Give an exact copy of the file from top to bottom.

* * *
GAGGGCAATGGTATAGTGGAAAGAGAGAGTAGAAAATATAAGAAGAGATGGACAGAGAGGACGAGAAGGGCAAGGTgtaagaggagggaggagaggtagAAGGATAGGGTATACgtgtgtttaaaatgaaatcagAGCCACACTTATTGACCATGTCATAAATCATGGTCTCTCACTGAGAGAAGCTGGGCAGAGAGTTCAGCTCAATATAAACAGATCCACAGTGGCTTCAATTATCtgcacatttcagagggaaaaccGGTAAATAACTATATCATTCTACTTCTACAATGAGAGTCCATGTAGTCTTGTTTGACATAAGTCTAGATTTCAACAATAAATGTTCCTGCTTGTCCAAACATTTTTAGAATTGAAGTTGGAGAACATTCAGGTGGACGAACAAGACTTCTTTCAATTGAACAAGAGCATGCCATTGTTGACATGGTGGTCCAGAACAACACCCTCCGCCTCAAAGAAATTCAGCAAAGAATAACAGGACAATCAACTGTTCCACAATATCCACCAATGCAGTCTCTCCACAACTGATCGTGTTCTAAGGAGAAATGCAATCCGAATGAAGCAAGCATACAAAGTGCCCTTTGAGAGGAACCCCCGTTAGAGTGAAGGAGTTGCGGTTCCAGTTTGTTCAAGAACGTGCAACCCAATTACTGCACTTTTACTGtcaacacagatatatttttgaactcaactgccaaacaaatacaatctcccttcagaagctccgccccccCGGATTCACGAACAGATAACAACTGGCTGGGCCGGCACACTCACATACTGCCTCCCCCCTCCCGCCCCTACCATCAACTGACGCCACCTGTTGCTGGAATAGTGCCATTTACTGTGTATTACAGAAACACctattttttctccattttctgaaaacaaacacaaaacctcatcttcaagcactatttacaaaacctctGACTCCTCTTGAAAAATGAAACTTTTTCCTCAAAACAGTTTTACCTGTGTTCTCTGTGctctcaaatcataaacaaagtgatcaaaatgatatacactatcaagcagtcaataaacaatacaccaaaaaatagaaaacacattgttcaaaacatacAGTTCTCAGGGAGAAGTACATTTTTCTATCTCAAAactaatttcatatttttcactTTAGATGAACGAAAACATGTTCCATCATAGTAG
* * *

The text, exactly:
GAGGGCAATGGTATAGTGGAAAGAGAGAGTAGAAAATATAAGAAGAGATGGACAGAGAGGACGAGAAGGGCAAGGTgtaagaggagggaggagaggtagAAGGATAGGGTATACgtgtgtttaaaatgaaatcagAGCCACACTTATTGACCATGTCATAAATCATGGTCTCTCACTGAGAGAAGCTGGGCAGAGAGTTCAGCTCAATATAAACAGATCCACAGTGGCTTCAATTATCtgcacatttcagagggaaaaccGGTAAATAACTATATCATTCTACTTCTACAATGAGAGTCCATGTAGTCTTGTTTGACATAAGTCTAGATTTCAACAATAAATGTTCCTGCTTGTCCAAACATTTTTAGAATTGAAGTTGGAGAACATTCAGGTGGACGAACAAGACTTCTTTCAATTGAACAAGAGCATGCCATTGTTGACATGGTGGTCCAGAACAACACCCTCCGCCTCAAAGAAATTCAGCAAAGAATAACAGGACAATCAACTGTTCCACAATATCCACCAATGCAGTCTCTCCACAACTGATCGTGTTCTAAGGAGAAATGCAATCCGAATGAAGCAAGCATACAAAGTGCCCTTTGAGAGGAACCCCCGTTAGAGTGAAGGAGTTGCGGTTCCAGTTTGTTCAAGAACGTGCAACCCAATTACTGCACTTTTACTGtcaacacagatatatttttgaactcaactgccaaacaaatacaatctcccttcagaagctccgccccccCGGATTCACGAACAGATAACAACTGGCTGGGCCGGCACACTCACATACTGCCTCCCCCCTCCCGCCCCTACCATCAACTGACGCCACCTGTTGCTGGAATAGTGCCATTTACTGTGTATTACAGAAACACctattttttctccattttctgaaaacaaacacaaaacctcatcttcaagcactatttacaaaacctctGACTCCTCTTGAAAAATGAAACTTTTTCCTCAAAACAGTTTTACCTGTGTTCTCTGTGctctcaaatcataaacaaagtgatcaaaatgatatacactatcaagcagtcaataaacaatacaccaaaaaatagaaaacacattgttcaaaacatacAGTTCTCAGGGAGAAGTACATTTTTCTATCTCAAAactaatttcatatttttcactTTAGATGAACGAAAACATGTTCCATCATAGTAG